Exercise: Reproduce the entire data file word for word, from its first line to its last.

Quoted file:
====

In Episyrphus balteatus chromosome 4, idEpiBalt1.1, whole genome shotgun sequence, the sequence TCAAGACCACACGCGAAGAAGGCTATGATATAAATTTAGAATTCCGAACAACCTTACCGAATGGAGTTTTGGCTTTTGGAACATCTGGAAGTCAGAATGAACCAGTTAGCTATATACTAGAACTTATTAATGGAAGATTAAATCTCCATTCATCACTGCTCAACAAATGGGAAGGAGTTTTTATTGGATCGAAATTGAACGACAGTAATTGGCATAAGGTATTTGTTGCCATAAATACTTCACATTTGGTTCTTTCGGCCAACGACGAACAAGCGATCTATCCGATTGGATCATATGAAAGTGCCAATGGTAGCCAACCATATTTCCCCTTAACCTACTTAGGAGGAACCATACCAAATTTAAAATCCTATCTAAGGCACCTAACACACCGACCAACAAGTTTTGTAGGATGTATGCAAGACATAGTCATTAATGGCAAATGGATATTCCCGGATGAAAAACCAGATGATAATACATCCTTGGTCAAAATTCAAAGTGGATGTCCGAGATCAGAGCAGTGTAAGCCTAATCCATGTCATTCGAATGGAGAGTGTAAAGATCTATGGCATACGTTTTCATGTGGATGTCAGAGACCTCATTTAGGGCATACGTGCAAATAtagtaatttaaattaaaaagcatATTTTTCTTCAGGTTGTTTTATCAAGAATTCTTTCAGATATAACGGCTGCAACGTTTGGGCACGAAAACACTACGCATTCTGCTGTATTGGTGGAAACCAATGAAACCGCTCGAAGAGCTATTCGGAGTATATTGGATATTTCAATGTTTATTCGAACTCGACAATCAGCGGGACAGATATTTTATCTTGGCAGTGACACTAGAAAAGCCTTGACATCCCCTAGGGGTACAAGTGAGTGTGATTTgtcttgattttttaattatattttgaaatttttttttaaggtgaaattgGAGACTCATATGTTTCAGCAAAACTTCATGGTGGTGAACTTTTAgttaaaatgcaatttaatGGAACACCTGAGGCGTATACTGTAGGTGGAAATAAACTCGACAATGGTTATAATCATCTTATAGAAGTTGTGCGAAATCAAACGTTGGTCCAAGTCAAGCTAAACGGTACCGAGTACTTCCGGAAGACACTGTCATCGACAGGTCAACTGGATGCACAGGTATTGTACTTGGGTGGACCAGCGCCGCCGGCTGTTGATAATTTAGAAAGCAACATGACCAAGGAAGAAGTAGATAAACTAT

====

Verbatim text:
In Episyrphus balteatus chromosome 4, idEpiBalt1.1, whole genome shotgun sequence, the sequence TCAAGACCACACGCGAAGAAGGCTATGATATAAATTTAGAATTCCGAACAACCTTACCGAATGGAGTTTTGGCTTTTGGAACATCTGGAAGTCAGAATGAACCAGTTAGCTATATACTAGAACTTATTAATGGAAGATTAAATCTCCATTCATCACTGCTCAACAAATGGGAAGGAGTTTTTATTGGATCGAAATTGAACGACAGTAATTGGCATAAGGTATTTGTTGCCATAAATACTTCACATTTGGTTCTTTCGGCCAACGACGAACAAGCGATCTATCCGATTGGATCATATGAAAGTGCCAATGGTAGCCAACCATATTTCCCCTTAACCTACTTAGGAGGAACCATACCAAATTTAAAATCCTATCTAAGGCACCTAACACACCGACCAACAAGTTTTGTAGGATGTATGCAAGACATAGTCATTAATGGCAAATGGATATTCCCGGATGAAAAACCAGATGATAATACATCCTTGGTCAAAATTCAAAGTGGATGTCCGAGATCAGAGCAGTGTAAGCCTAATCCATGTCATTCGAATGGAGAGTGTAAAGATCTATGGCATACGTTTTCATGTGGATGTCAGAGACCTCATTTAGGGCATACGTGCAAATAtagtaatttaaattaaaaagcatATTTTTCTTCAGGTTGTTTTATCAAGAATTCTTTCAGATATAACGGCTGCAACGTTTGGGCACGAAAACACTACGCATTCTGCTGTATTGGTGGAAACCAATGAAACCGCTCGAAGAGCTATTCGGAGTATATTGGATATTTCAATGTTTATTCGAACTCGACAATCAGCGGGACAGATATTTTATCTTGGCAGTGACACTAGAAAAGCCTTGACATCCCCTAGGGGTACAAGTGAGTGTGATTTgtcttgattttttaattatattttgaaatttttttttaaggtgaaattgGAGACTCATATGTTTCAGCAAAACTTCATGGTGGTGAACTTTTAgttaaaatgcaatttaatGGAACACCTGAGGCGTATACTGTAGGTGGAAATAAACTCGACAATGGTTATAATCATCTTATAGAAGTTGTGCGAAATCAAACGTTGGTCCAAGTCAAGCTAAACGGTACCGAGTACTTCCGGAAGACACTGTCATCGACAGGTCAACTGGATGCACAGGTATTGTACTTGGGTGGACCAGCGCCGCCGGCTGTTGATAATTTAGAAAGCAACATGACCAAGGAAGAAGTAGATAAACTAT